The problem: Vitamin D isn’t found in many foods
With about 20 to 25 minutes of sun exposure daily you’ll get enough vitamin D, Stephen Honig, MD, director of the Osteoporosis Center at the Hospital for Joint Diseases, in New York City, told Health.com. But what if that’s not possible? Vitamin D has been positively linked to stronger bones and to a lower risk of Alzheimer’s, obesity, and depression. (How it works: The sun’s energy helps convert a chemical in your skin into a form of vitamin D.) So you need to be strategic. While experts debate whether supplements are necessary or helpful for most healthy people, eating more of these vitamin D-rich foods is a great way to get what your body needs.
Fatty fish (like salmon, halibut, cod, and tuna) are one of the best food sources of vitamin D. A 3-ounce fillet delivers about 450 IU, which is close to the 600 IU that experts recommend most people eat daily.
Especially the yolks—all of the vitamin D in an egg is found in the yolk. Some eggs boast even higher levels than others: One Eggland’s Best egg, for example, contains four times more vitamin D than ordinary eggs, totaling 30 percent of the daily recommended intake.* (*Based on third-party testing of ordinary eggs.)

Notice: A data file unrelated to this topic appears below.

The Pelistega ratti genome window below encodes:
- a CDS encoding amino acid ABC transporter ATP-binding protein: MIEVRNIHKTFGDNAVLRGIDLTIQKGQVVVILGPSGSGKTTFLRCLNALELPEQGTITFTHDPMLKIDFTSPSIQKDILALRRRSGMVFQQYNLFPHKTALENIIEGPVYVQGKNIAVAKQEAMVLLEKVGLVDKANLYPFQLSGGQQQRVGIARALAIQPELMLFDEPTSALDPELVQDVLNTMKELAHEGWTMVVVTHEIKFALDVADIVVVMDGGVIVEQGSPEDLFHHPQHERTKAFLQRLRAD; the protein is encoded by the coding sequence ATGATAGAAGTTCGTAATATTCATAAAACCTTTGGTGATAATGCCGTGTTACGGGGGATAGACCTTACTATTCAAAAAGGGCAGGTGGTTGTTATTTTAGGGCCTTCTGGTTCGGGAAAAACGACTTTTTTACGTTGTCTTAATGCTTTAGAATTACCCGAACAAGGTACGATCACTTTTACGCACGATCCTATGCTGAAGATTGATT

A typical eight-ounce glass of cow’s milk contains at least 100 IUs of vitamin D, but the amount can be higher or lower depending on how much of the vitamin is added. Rice milks and soy milk can be fortified as well; check the label.
A variety of cold and hot cereals are now fortified with vitamin D, and some can contain more than 300 IUs of vitamin D per serving to get you halfway to your daily goal. Here, a guide to healthy cereals nutritionists swear by.
Fortified Orange Juice
Like milk, many fortified orange juice brands have extra vitamin D—about 100 IU in an eight-ounce glass. It’s often packaged with added calcium too, which is great because vitamin D helps your body absorb the bone-boosting mineral.